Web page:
Joyce DiDonato interview

Having known the American mezzo-soprano Joyce DiDonato since the beginning of her international career, I’m still somewhat surprised by her superstardom — not least because she is fundamentally unchanged, still very much the down-to-earth, openhearted, intelligent, and resiliently good-humored woman she always was. Perhaps the only real change is that now everybody else knows this about her, too: especially through social media and her website (www.joycedidonato.com), she regularly shares the challenges and the joys of the adventure on which she’s embarked.
She takes nothing for granted, not her success and most certainly not her work. Her intellectual curiosity has led her into all kinds of repertoire, including a great deal of contemporary music, notably including that by the American composer Jake Heggie. But for this listener, her greatest success has been in Baroque and bel canto works. Not content to exploit the music as a showcase for her considerable technical gifts, she digs deeply into her interpretations, discovering dramatic and psychological nuances that few if any other artists have ever matched and that, as I say, the composers themselves may not have suspected.
Having enjoyed a triumph this winter in the title role in the Metropolitan Opera premiere of Donizetti’s Maria Stuarda, Joyce is one of the busiest and most sought-after singers in opera today. When we caught up by telephone, she was appearing in John Fulljames’ new production of Rossini’s La Donna del Lago with the Royal Opera at Covent Garden, London — while also preparing (with the help of her fans) a commemorative CD marking her ten years with Virgin/EMI; singing a recital in Zurich; interviewing Dame Janet Baker; and advising younger singers in a series of video blogs for her website. This summer, she returns to La Scala for a recital with David Zobel (9 June) and to Santa Fe Opera, in yet another new production of La Donna del Lago, directed by Paul Curran (13, 17, 26 July; 1, 6, 14 August).
What’s on the program for your solo recital at La Scala on 9 June?
It’s my Venice program, so I hope there are no terrible city rivalries that I’m unaware of between Milan and Venice! There is a line that I sing that “Venice is the most beautiful city in the world,” so I hope the Milanese don’t take offense. Venice has really inspired so many artists, composers and writers, painters and photographers. I’ve been able to select a program that ticks all of my boxes as a singer, from Baroque to Rossini to twentieth-century music. Coloratura music as well as the more lush, arching — as well as a bit of humor. In the Hahn pieces there’s a lot of humor. We start with Vivaldi, a couple of airs from Ercole, and Fauré Chansons de Venise. Then there’s the Regata Veneziana.  I come back with a sneaky aria that’s really a song within an opera, from Rossini’s Otello. I’m sneaking in an opera aria, but she’s really singing the song of the willow. I do three songs by Michael Head that are amazing, in English, written for Janet Baker. They’re very evocative and I love them. They’re about the undercurrent of Venice that is not the tourist’s Venice. And then we end with Reynaldo Hahn, the Venezia.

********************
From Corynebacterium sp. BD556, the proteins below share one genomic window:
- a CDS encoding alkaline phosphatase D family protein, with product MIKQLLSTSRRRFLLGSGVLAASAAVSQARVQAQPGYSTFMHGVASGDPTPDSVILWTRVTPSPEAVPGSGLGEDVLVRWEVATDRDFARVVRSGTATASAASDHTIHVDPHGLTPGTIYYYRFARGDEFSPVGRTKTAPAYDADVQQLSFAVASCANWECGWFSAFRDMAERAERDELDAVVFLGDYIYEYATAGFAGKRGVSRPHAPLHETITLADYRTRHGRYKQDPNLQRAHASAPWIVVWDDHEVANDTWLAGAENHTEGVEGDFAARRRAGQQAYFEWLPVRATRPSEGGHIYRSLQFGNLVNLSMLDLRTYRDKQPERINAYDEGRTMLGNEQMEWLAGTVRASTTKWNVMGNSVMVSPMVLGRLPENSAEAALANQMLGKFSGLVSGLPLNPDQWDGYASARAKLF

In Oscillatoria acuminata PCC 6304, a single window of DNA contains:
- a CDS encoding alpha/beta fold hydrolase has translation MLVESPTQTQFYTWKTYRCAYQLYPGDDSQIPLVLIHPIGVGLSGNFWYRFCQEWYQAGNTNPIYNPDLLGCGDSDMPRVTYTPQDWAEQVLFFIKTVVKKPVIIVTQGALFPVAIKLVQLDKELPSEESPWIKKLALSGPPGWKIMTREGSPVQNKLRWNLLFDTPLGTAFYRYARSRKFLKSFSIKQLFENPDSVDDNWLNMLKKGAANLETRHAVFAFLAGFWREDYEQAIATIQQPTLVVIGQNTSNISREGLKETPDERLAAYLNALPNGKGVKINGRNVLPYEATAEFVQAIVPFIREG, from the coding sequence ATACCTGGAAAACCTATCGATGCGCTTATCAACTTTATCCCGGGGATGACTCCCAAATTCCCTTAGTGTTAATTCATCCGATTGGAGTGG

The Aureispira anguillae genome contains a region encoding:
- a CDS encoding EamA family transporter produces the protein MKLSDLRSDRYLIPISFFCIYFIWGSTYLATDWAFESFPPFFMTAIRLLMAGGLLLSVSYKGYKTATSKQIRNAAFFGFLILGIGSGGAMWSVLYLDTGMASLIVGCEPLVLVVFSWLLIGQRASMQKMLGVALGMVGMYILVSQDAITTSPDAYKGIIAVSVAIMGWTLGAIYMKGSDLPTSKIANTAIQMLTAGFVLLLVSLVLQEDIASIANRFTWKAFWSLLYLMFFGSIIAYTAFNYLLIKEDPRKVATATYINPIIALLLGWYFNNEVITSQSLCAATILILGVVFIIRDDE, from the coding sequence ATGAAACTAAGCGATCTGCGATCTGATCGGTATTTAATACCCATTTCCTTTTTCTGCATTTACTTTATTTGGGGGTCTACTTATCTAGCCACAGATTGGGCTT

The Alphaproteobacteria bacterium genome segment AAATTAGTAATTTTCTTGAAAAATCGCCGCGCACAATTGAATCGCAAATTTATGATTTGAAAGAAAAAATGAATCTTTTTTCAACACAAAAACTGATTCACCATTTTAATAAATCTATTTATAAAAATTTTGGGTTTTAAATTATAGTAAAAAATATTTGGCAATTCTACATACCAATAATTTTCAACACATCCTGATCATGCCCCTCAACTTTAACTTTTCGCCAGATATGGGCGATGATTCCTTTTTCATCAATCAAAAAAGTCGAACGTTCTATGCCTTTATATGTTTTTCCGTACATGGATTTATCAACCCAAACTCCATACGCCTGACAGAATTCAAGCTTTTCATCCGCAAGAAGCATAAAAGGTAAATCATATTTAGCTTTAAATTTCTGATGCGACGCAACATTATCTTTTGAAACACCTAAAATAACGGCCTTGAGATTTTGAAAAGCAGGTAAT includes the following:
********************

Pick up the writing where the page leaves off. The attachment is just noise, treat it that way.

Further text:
In a way, this feels to me like another rite of passage. Are there many more peaks to scale that are quite this important to your career?
Oh, my gosh. That’s a good question. It will actually be my second recital. I did the first one, I’m not going to remember the year, but a solid four or five years ago. But I think this one will have a different weight, because I have been able to show different sides of myself to that audience. Before they only knew me as Cenerentola and now they know me as Octavian and some serious Rossini. So I’m really excited to come back now that they know more sides to me.  I keep thinking that, “Wow, I’ve reached something exciting here,” and then it turns out there’s something else just beyond the horizon. I want to say, “Wait wait wait, how is this possible?” Once you’ve sung at La Scala, there’s still a new role to sing. If I were to go and sing Bellini there, that would be a very different rite of passage in that theater. I think I’m never done with the growth. Some mountains will be 14,000 feet rather than 12,000 feet. But I don’t know I’m sort of savoring it all.